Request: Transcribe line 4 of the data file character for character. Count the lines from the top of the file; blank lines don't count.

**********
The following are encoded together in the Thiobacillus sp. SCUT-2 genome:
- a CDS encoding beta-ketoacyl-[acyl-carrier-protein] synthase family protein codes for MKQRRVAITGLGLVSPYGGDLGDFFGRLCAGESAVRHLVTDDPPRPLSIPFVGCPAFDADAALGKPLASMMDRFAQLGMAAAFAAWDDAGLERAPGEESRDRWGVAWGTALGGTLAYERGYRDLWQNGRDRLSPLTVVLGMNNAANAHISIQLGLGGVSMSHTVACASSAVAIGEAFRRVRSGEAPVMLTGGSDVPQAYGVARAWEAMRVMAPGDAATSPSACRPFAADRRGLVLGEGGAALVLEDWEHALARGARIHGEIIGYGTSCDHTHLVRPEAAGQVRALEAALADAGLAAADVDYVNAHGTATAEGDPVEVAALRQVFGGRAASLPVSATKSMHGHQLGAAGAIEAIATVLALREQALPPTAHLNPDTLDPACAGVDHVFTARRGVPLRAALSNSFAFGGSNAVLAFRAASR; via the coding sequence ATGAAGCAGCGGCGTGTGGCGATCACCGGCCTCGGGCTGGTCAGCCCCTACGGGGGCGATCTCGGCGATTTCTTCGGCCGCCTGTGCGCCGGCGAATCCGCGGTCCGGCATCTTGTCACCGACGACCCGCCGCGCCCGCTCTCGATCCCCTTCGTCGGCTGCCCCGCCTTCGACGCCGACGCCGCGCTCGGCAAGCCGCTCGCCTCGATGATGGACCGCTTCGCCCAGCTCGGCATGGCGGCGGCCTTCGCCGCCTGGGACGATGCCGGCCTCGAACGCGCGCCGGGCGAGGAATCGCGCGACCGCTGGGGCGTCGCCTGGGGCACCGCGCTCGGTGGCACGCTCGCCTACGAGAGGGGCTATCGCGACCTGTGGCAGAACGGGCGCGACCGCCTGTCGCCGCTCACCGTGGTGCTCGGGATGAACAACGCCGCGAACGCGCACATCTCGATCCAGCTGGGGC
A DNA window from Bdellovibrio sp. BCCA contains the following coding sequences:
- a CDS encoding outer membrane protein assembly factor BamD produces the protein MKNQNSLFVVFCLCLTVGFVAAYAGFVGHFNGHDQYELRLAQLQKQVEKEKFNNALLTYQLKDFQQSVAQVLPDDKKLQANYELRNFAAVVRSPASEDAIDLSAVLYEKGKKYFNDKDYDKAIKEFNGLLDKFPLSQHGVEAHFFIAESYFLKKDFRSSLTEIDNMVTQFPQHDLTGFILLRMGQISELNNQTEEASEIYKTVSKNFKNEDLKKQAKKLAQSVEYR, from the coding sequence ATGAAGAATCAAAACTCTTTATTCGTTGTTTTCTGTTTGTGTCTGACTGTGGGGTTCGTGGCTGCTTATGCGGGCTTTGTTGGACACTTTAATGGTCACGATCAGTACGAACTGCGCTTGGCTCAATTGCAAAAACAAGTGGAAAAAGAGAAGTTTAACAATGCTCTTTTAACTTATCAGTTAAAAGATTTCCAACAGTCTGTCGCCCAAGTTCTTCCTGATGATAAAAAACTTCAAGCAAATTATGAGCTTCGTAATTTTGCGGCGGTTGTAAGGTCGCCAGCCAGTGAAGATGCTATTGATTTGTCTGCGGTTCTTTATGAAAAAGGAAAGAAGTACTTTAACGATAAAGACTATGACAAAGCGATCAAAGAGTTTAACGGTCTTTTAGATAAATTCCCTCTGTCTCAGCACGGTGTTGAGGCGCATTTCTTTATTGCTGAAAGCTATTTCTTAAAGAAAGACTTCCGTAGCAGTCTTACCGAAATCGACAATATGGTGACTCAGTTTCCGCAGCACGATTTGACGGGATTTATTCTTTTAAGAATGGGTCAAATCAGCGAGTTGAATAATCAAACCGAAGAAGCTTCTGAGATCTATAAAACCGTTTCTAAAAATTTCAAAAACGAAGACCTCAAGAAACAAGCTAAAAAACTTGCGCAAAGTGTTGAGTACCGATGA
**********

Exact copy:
- a CDS encoding outer membrane protein assembly factor BamD produces the protein MKNQNSLFVVFCLCLTVGFVAAYAGFVGHFNGHDQYELRLAQLQKQVEKEKFNNALLTYQLKDFQQSVAQVLPDDKKLQANYELRNFAAVVRSPASEDAIDLSAVLYEKGKKYFNDKDYDKAIKEFNGLLDKFPLSQHGVEAHFFIAESYFLKKDFRSSLTEIDNMVTQFPQHDLTGFILLRMGQISELNNQTEEASEIYKTVSKNFKNEDLKKQAKKLAQSVEYR, from the coding sequence ATGAAGAATCAAAACTCTTTATTCGTTGTTTTCTGTTTGTGTCTGACTGTGGGGTTCGTGGCTGCTTATGCGGGCTTTGTTGGACACTTTAATGGTCACGATCAGTACGAACTGCGCTTGGCTCAATTGCAAAAACAAGTGGAAAAAGAGAAGTTTAACAATGCTCTTTTAACTTATCAGTTAAAAGATTTCCAACAGTCTGTCGCCCAAGTTCTTCCTGATGATAAAAAACTTCAAGCAAATTATGAGCTTCGTAATTTTGCGGCGGTTGTAAGGTCGCCAGCCAGTGAAGATGCTATTGATTTGTCTGCGGTTCTTTATGAAAAAGGAAAGAAGTACTTTAACGATAAAGACTATGACAAAGCGATCAAAGAGTTTAACGGTCTTTTAGATAAATTCCCTCTGTCTCAGCACGGTGTTGAGGCGCATTTCTTTATTGCTGAAAGCTATTTCTTAAAGAAAGACTTCCGTAGCAGTCTTACCGAAATCGACAATATGGTGACTCAGTTTCCGCAGCACGATTTGACGGGATTTATTCTTTTAAGAATGGGTCAAATCAGCGAGTTGAATAATCAAACCGAAGAAGCTTCTGAGATCTATAAAACCGTTTCTAAAAATTTCAAAAACGAAGACCTCAAGAAACAAGCTAAAAAACTTGCGCAAAGTGTTGAGTACCGATGA